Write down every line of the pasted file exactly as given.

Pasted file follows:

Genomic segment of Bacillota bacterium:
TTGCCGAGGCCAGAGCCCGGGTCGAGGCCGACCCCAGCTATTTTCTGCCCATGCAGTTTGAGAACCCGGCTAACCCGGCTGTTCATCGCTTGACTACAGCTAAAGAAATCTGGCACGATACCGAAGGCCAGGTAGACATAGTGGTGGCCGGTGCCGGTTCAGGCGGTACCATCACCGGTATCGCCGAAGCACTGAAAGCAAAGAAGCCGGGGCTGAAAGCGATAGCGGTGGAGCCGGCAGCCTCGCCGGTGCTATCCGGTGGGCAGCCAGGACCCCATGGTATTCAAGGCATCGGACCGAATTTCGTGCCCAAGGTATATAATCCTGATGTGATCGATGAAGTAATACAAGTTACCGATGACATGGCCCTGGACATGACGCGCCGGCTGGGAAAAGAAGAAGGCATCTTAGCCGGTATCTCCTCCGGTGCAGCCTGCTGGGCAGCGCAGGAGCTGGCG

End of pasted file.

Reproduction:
Genomic segment of Bacillota bacterium:
TTGCCGAGGCCAGAGCCCGGGTCGAGGCCGACCCCAGCTATTTTCTGCCCATGCAGTTTGAGAACCCGGCTAACCCGGCTGTTCATCGCTTGACTACAGCTAAAGAAATCTGGCACGATACCGAAGGCCAGGTAGACATAGTGGTGGCCGGTGCCGGTTCAGGCGGTACCATCACCGGTATCGCCGAAGCACTGAAAGCAAAGAAGCCGGGGCTGAAAGCGATAGCGGTGGAGCCGGCAGCCTCGCCGGTGCTATCCGGTGGGCAGCCAGGACCCCATGGTATTCAAGGCATCGGACCGAATTTCGTGCCCAAGGTATATAATCCTGATGTGATCGATGAAGTAATACAAGTTACCGATGACATGGCCCTGGACATGACGCGCCGGCTGGGAAAAGAAGAAGGCATCTTAGCCGGTATCTCCTCCGGTGCAGCCTGCTGGGCAGCGCAGGAGCTGGCG